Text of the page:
This is a HUGE undertaking. Think about how different each person says a specific phrase. Sentiment analysis AI can analyze the tone of the interaction and help agents give the best response based on the tone the customer is using.
This enables prompt interventions if a conversation starts to go south and overall better management of the emotions behind agents in a call center.
AI in call centers is revamping the way QA is done. Being able to monitor and assess every phone call, chat, and email has removed the redundancy of the manual process QA teams have to go through.
QA managers can now be notified in real-time when a call falls out of compliance. This allows for quick remedies and training to be done with the agents.
By automating the routine tasks outlined in the above paragraphs, AI will help call centers reduce operational costs and better allocate their resources.
Think agent attrition and absenteeism, overhead for QA teams, etc.
Customer reaction to AI in call centers
While AI is transforming the way call centers do business and handle customer interactions, there are also some negative aspects that need to be addressed.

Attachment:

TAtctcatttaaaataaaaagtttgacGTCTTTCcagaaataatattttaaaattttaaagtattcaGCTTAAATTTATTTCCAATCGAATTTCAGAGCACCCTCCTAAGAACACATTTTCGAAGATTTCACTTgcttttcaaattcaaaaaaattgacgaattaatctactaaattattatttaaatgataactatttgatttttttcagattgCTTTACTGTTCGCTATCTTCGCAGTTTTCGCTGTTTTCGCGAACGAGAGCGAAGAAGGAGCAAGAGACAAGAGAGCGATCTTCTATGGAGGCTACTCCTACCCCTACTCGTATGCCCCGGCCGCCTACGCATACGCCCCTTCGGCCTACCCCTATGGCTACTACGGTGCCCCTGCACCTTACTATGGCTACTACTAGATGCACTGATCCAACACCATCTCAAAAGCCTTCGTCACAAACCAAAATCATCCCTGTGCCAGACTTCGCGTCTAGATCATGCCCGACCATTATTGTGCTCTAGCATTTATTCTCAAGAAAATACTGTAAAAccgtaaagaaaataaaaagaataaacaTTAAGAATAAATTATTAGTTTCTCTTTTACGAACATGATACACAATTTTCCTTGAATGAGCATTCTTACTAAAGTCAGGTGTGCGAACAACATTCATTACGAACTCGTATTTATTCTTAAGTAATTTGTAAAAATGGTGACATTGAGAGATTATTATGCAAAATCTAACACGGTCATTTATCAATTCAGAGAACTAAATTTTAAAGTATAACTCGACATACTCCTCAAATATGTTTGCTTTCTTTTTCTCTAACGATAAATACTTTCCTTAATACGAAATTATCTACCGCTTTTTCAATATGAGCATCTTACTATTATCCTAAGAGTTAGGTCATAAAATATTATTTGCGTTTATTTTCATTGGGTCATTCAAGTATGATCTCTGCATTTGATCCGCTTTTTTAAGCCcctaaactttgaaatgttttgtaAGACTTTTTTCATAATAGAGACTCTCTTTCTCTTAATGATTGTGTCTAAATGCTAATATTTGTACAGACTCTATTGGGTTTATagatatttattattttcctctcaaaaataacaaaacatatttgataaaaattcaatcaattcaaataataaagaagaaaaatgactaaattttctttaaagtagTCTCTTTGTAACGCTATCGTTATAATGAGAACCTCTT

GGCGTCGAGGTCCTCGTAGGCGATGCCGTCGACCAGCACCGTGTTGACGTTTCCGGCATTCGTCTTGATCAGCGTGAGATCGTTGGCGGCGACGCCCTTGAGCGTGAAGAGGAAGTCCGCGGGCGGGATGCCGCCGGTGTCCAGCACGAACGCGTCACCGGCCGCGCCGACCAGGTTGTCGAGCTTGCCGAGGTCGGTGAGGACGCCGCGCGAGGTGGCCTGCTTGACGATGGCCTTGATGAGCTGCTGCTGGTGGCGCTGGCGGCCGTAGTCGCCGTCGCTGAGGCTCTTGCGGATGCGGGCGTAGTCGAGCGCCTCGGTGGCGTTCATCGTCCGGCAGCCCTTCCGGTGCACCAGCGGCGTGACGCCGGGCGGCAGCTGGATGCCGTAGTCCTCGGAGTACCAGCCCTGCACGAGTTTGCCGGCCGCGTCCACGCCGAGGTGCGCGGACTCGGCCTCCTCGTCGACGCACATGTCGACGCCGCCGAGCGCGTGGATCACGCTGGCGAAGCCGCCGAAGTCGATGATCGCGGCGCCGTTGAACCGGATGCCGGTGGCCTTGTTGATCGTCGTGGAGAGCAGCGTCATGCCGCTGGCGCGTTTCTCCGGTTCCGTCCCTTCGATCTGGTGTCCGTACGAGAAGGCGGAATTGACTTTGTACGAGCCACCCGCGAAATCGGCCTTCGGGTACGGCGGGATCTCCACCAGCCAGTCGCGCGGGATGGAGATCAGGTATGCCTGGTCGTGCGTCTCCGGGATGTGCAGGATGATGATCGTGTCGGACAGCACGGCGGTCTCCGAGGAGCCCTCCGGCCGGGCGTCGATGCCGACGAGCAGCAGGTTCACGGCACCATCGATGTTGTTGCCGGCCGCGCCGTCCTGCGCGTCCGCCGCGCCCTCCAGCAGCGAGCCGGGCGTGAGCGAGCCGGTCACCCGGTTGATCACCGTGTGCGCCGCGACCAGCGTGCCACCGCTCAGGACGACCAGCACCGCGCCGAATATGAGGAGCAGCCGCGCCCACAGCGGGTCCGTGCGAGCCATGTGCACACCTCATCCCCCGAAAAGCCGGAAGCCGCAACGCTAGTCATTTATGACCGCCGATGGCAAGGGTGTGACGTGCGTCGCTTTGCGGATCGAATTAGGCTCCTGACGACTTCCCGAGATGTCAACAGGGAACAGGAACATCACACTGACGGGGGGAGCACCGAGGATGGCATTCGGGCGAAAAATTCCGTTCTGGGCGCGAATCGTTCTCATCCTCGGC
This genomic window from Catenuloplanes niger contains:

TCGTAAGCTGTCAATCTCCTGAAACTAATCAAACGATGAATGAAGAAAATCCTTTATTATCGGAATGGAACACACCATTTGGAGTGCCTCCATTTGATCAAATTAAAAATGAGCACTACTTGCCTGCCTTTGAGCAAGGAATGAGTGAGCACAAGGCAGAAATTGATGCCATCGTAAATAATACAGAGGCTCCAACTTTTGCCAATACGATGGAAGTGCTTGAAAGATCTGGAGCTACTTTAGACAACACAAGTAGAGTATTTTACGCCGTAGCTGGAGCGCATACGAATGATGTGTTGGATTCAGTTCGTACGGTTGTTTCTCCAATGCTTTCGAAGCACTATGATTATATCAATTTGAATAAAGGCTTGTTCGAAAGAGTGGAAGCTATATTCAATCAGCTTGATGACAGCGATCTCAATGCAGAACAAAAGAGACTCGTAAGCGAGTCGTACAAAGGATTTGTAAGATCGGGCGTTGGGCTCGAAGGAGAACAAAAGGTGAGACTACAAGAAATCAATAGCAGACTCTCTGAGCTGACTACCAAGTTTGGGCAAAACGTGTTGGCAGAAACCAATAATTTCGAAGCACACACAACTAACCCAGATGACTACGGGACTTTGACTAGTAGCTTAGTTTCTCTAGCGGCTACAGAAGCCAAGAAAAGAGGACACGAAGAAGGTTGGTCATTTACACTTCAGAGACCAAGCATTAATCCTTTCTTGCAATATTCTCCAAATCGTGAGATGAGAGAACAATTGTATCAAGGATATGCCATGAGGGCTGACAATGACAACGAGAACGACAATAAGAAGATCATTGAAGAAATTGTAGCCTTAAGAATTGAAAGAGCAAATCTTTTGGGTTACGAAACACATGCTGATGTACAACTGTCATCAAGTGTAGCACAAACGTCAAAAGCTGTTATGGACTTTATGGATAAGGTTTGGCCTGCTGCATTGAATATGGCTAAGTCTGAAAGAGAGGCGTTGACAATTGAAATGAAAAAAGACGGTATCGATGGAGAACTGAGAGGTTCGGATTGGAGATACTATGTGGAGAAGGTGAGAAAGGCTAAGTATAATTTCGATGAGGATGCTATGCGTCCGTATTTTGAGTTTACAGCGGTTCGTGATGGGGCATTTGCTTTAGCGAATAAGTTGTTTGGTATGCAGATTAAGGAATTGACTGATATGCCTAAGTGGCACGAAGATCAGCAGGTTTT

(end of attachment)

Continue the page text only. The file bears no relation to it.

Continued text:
We’ll take a look at both positive and negative reactions to AI in the eyes of customers.
- Speediness: Customers appreciate being able to receive the RIGHT answer, and quickly. Nobody wants to call customer support back because of an incorrect response.
- 24/7 Availability: The most routine questions can be answered at any point during the day or night. AI enables this around-the-clock support.
- Consistency: When it comes to AI in call centers, you know the answers will be consistent. You don’t have to worry about a “new” agent or someone who doesn’t know the answer.
- Not A Real Person: Some people don’t want to speak to AI, plain and simple. It doesn’t matter their inquiry, they want to speak with a real person.
- Limited Problem-Solving Ability: When it comes down to problem-solving, as of right now AI can only do so much. Human intervention is still highly requested for complex issues. Plus humans can show empathy and understanding if the situation is not ideal for the customer.
- Language & Understanding: If someone has a thick accent or has trouble explaining their issue, it could result in frustration from a chatbot. This is where human interaction can make a big difference.
Takeaways of AI in Call Centers
As more and more companies are using AI, the benefits seem clear. However, it is such a new realm for most.
We don’t know the long-term impact of such a powerful technology and its effect on the call center workforce.
All we can look at is the immediate return that call centers are seeing in regards to using some type of AI in their operations.
As suggested, try to review both the positive and negative implications before integrating new technology into your business.
As generative AI and foundation models more broadly improve performance, more of these tools are finding their way into the workforce. But thus far, few studies have examined in any large scale their impact on productivity, organizational structure, or morale, the authors note.
Source: Stanford University